France has backed Italy’s block on exports of coronavirus vaccines outside the European Union if necessary to enforce the bloc’s contracts with drugs manufacturers.
The EU defended Italian authorities’ decision to stop a large shipment of doses destined for Australia as part of a longstanding feud with drug manufacturer AstraZeneca.
The European Commission said the decision was not targeting Australia but had been taken to ensure AstraZeneca delivers the number of doses it committed to dispatch to EU countries.
“The fact is that the European Union is a major exporter of vaccine doses,” commission chief spokesman Eric Mamer said.
Faced with a shortage of doses during the early stages of the vaccine campaign that started in late December, the EU announced the export control system for jabs in late January, in a bid to force companies to respect their contractual obligations to the bloc first.
Since the mechanism entered into force on January 30, the commission said 174 authorisations of vaccine exports to 30 countries outside the EU have been approved.
But the EU has been particularly upset by AstraZeneca because the company is delivering far fewer doses to the bloc than it promised. Of the initial order for 80 million doses first quarter this year, the company will be struggling to deliver half that quantity.
“We believe that this vaccine is an important element of our portfolio and we therefore are expecting the delivery of the agreed doses,” Mr Mamer said.
“We are working with the companies in order to ensure that they deliver the doses that are foreseen for the European Union. For all those companies that are doing that, there are no problem with exports.”
As supplies remain scarce in the 27-nation region amid delays in deliveries and production issues, European countries have shown signs of division recently, with several countries expressing frustration over the slow rollout of doses and looking for extra supplies outside the joint procurement set up by the EU,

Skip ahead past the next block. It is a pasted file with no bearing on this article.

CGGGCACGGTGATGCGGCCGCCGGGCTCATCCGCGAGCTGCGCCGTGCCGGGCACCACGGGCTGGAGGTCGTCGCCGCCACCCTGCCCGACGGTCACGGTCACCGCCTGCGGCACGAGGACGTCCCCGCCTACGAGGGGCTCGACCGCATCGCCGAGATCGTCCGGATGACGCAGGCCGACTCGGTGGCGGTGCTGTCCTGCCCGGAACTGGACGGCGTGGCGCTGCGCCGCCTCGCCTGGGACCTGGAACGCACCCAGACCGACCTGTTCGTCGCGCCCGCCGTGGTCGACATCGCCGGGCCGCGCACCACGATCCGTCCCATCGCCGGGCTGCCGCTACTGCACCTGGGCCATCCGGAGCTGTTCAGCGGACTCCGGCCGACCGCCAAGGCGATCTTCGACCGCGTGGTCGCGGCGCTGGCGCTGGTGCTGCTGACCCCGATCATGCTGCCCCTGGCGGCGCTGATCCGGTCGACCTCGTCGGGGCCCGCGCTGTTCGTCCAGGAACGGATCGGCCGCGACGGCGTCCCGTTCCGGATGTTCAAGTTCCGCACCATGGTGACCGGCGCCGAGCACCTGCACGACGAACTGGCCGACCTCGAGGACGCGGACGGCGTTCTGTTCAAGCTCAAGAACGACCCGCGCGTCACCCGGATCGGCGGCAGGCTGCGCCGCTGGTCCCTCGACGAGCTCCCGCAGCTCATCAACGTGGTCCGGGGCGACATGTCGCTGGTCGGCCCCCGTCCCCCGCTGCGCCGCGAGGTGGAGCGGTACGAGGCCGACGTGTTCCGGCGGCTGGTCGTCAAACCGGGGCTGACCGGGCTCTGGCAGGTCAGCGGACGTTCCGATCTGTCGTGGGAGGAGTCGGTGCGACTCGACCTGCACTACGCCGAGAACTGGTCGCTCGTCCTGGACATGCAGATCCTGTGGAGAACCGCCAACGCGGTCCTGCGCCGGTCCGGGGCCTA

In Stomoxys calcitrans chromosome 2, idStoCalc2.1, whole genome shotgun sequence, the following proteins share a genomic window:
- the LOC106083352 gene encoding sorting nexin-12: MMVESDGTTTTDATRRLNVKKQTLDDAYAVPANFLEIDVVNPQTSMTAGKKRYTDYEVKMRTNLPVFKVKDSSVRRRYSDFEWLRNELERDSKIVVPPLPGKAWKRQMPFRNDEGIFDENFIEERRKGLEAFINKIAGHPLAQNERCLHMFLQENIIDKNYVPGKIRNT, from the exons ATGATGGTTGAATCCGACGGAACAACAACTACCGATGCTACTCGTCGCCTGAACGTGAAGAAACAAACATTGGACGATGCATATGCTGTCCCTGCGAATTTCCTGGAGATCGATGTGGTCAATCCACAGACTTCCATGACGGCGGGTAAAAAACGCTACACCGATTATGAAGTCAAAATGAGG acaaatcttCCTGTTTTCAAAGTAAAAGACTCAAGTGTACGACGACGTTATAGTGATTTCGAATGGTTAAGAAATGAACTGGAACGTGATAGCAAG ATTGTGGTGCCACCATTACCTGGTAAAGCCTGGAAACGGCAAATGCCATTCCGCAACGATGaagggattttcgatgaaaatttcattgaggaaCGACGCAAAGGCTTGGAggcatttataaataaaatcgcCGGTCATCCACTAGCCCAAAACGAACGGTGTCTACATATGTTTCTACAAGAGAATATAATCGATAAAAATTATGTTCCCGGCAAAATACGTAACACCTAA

But Italy’s decision to block the shipment of more than 250,000 AstraZeneca doses destined for Australia prompted member states to close ranks.
French health minister Olivier Veran said he “understood” the Italian’s government decision and indicated France “could do the same”.
“Believe me, the more doses I have, the happier I am as health minister,” he said, adding that France and its European partners are determined to have contracts with drugmakers enforced.
“In general, vaccine exports aren’t stopped as long as the contracts with the EU are abided by,” German government spokesman Steffen Seibert said. “A lot of vaccines go from the EU to third countries, while nothing or almost nothing is exported from the United States and Great Britain.”
The EU thought it had made excellent preparations for the rollout of vaccines to its 450 million people. It has signed deals for six different vaccines, and ordered up to 400 million doses of the AstraZeneca vaccine and sealed agreements with other companies for more than two billion.
But only 33 million doses have been given so far, and only 11 million Europeans have been fully vaccinated.
Despite the difficulties, the EU’s goal remains to vaccinate 70% of the adult population in the bloc by the end of summer.
“The world is in uncharted territory at present, it’s unsurprising that some countries would tear up the rule book,” Australian finance minister Simon Birmingham told Sky News Australia on Friday.
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